In order to leave the scripts as they are, you will need to calibrate the field to the HUD axis. The whole assembly should have a world rotation of 0. If facing the McCoys field from the Hatfields field, an easy way to check, is that the right of the McCoys component of the Hatfields HUD will be in-line and parallel with the X axis of the field. Rotation can be taken into account but, I simply haven't bothered with it yet.

For contrast, the following picture (taken approximatively from the same perspective and angle) shows a bad calibration:

VBCalibrationBad.png

Tournament Considerations

For this specific assembly, the following considerations should be respected in case of a tournament.

  • A neutral referee (or several) should be used to arbitrate between the teams and supervise the game.
  • Spectators should be further than the preset HIT_DISTANCE in the ball script from all borders of the playing field.
  • Script terrorism should not be required towards the spectators. Instead, one or several warmup rounds should be played until both teams agree, along with the referee, that the game is playable. This should be done exhaustively until all three parties concur.
  • The ball should not have "Allow anybody to move." enabled.
  • The ball should be rezzed by the lead referee and the referee alone should be able to move the ball via drag. This will make the teams, as well as spectators, not able to touch the ball. The referee will thus place and replace the ball whenever it goes out of bounds or a point is scored.
  • The HUDs should be handed out by the referee as well instead of being dispensed at will.
  • The dispensers should be entirely removed.
  • Flight should be restricted for the players leaving only jumps. The spectators may of course fly, provided they do not interfere with the game.
  • Animation overrides should be allowed. In fact, setting yourself in permanent run-mode is preferable. Volleyball is not a game relying on your ability to run fast. In fact, the field can be traversed quickly in Volleyball. It is rather a game of estimating where the ball will land and how hard to hit it so that it lands where you want it to in the opponent's field as well as a game of endurance.
  • [Optional] Additionally, the string "Hatfields" should be replaced in all scripts (including script names) to some string representing one team and the string "McCoys" should be replaced in all scripts (including script names) to some string representing the other team.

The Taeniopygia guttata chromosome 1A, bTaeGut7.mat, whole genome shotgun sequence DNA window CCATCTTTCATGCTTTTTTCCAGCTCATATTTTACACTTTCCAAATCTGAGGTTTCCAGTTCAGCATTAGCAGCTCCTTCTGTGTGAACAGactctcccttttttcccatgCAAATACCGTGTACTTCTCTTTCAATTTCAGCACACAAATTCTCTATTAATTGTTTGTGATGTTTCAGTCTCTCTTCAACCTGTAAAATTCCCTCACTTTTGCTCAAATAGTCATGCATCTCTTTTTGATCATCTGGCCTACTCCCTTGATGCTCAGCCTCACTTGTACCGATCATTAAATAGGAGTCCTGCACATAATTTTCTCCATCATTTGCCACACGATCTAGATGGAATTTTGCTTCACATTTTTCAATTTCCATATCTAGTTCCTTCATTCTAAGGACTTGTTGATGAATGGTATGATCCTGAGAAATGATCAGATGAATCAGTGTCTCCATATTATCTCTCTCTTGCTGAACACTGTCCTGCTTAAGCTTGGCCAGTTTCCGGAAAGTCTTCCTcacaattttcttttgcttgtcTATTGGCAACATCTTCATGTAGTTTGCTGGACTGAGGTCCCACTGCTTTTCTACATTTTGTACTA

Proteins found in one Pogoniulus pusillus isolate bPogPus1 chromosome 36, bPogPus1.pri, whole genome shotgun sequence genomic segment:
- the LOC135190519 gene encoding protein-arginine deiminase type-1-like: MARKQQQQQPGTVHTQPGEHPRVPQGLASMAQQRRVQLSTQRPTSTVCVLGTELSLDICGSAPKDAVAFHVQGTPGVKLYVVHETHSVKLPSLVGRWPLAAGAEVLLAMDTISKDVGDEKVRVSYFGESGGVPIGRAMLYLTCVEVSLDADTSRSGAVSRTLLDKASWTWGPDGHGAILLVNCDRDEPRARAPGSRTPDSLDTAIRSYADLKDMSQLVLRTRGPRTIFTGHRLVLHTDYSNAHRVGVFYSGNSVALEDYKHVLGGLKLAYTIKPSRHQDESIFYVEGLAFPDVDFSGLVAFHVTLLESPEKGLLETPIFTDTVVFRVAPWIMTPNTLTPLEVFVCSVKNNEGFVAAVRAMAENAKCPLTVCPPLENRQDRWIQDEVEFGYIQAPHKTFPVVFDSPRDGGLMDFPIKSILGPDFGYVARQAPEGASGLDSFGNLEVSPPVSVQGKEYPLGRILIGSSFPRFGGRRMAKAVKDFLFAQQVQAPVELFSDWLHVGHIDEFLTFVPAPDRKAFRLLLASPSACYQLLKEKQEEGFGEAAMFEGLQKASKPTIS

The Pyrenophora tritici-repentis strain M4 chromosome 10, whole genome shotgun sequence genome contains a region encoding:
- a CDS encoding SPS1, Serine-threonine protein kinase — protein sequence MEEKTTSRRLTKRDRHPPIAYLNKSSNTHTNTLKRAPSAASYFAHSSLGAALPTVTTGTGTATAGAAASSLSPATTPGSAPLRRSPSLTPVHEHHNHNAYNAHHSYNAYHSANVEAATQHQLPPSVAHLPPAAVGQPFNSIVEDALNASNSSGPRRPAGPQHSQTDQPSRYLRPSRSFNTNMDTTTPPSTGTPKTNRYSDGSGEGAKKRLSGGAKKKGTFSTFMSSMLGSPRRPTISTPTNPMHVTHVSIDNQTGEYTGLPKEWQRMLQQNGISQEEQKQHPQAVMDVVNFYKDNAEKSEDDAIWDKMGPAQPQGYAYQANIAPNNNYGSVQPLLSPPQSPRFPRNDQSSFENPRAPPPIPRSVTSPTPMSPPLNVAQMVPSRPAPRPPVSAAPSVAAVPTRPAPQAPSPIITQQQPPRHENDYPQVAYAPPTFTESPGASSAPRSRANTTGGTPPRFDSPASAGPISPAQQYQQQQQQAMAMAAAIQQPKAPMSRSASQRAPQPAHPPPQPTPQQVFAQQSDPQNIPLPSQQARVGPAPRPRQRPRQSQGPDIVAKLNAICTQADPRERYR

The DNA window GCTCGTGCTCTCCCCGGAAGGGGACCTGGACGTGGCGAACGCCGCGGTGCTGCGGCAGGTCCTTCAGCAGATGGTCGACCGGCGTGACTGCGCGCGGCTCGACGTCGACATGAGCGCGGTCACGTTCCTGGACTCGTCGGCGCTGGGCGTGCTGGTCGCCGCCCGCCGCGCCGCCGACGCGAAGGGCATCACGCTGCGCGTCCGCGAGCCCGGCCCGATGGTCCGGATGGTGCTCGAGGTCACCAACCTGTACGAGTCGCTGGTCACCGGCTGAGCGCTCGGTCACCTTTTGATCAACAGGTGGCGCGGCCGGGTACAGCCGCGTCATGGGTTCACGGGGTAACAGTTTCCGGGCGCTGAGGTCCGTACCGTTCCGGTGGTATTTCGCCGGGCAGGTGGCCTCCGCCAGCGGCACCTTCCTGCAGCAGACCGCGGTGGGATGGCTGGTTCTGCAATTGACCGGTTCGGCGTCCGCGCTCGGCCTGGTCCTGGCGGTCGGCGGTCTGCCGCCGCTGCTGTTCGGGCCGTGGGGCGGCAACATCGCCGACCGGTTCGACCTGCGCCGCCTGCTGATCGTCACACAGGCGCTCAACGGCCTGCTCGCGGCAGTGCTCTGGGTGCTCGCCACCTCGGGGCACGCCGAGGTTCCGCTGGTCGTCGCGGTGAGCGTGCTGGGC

All other rules, derived from Volleyball rules apply.

Public Considerations

In the event that this assembly will be provided to the public, the creator / builder of the assembly should be one and the same for all primitives contained in this assembly. The ball placed in the Volleyball dispenser should be set to "Allow anybody to move." so that both teams may reposition the ball themselves. This will, of course, allow the teams to cheat. Besides, I am sure that in such cases the whole other team will make very vigilant referees to prevent the other team from cheating. Might have to turn off land damage to prevent bloody noses - or leave it on, it's only a paper moon.

Further work

  • The textures may of course be changed. However, when designing and using textures for your football field, please keep in mind to help the players. That is, the colors and the textures you use should not filter out useful information. For example, making the net non-transparent will not help. Making the ball the color of the field will also not help, especially it will not help the referee. At least a minimal set of information should be kept obvious to the team players and the referee.
  • Since the whole assembly is entirely linked, you may drop a resizer in it and scale it up or down. The HUDs, ball and fields will adapt and synchronize provided that the rotation calibration (see above) is respected.
  • It would be of course, very helpful if you could place the field in its own parcel because that way you will be able to use Second Life tools to enforce rules. For example, although the referee arbitrates the whole game and should have the best ability to see the game, it is not necessary for the referee to be able to cross into the playing fields. Furthermore, you can also keep the audience from running into the field by using the land access list.